Off for a few days over the Christmas and New Year period, so was about time I did something else bottle related. I’d had a large brown bottle sitting to do for some time, having found it buried at the foot of a dry stone wall in the Stonethwaite valley, off Borrowdale in The Lake District. Judging by the style, and the moss overgrowth almost concealing it completely, it must had been there for a number of years. I pulled it out carefully, trying to minimise the disruption to the mosses as much as possible. Despite having a large chip on the base, a few scratches from the stones and some heavy weathering, it looked useful for something. It has sat for most of the year, but I recently obtained a round uncut log from a friend who has a log-burner, and thought it would make a good base for a wine bottle or larger bottle size like this one. Looking at the bottle, the main cylinder was good, despite the grime and a few scratches, so I decided a cylinder cut would be the aim, as it was a good colour and size. The old label and the grime from years of heavy Lake District weather took a lot of cleaning off with a blade and some hot water. I then commenced the cutting and completed the top and tail cutting to form the cylinder successfully, without any loss. The edges of the cut bottle were then ground and polished up in my usual method, using a number of different diamond pads. The end result was pretty good, smooth and pretty flat to the eye.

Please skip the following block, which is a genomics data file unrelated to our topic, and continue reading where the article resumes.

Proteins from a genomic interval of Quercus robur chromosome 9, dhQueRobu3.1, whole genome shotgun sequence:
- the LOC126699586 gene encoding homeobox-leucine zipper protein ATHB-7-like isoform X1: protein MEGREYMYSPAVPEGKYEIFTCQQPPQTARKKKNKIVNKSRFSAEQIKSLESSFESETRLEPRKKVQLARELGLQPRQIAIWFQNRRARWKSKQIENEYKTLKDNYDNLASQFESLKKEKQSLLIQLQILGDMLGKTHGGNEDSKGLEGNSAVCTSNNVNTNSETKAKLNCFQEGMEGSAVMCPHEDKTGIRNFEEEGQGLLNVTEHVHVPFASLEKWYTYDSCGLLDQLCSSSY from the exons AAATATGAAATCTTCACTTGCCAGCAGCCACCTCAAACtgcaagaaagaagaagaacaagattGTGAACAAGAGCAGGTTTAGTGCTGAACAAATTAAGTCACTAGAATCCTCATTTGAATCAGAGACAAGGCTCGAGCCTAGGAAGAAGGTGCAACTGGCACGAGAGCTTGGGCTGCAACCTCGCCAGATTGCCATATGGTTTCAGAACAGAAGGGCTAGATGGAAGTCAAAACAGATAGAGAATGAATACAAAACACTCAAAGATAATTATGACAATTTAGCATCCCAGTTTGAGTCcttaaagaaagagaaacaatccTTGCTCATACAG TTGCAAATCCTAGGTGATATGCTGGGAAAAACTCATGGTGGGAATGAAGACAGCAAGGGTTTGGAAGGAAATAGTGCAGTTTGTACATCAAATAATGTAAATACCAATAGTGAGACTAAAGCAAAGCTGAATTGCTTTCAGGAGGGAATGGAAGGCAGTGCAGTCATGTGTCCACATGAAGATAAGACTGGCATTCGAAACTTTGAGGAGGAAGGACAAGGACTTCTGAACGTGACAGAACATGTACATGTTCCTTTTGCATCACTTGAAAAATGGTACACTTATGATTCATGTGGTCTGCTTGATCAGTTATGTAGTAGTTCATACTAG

I’d been to help another friend on his house build this weekend, and took the log to him to slice up. He had a brand new bench saw which sailed though the log beautifully, leaving a smooth finish that require no further sanding. All this left was for me to router a circle groove into the face in which to stand the cut bottle cylinder. I did this again with my Dremmel and it’s circular router attachment. No finish was added to the wood, which I had dried out thoroughly by the fire for weeks prior to cutting. As it was for candles, I didn’t want anything that could be affected by heat or potentially burn.
The end result, shown here with a tealight inside, is quite pleasing, but it is also large enough to take a pillar candle too. Another pleasing upcycle from a bottle I have salvaged whilst walking in the Lake District. I’m really enjoying finding occasional bottles there, knowing I can clear the hazard and make something good from it where possible. Littering in The Lake District in particular is a huge peeve of mine, and it’s nice to be contributing in reducing it a little.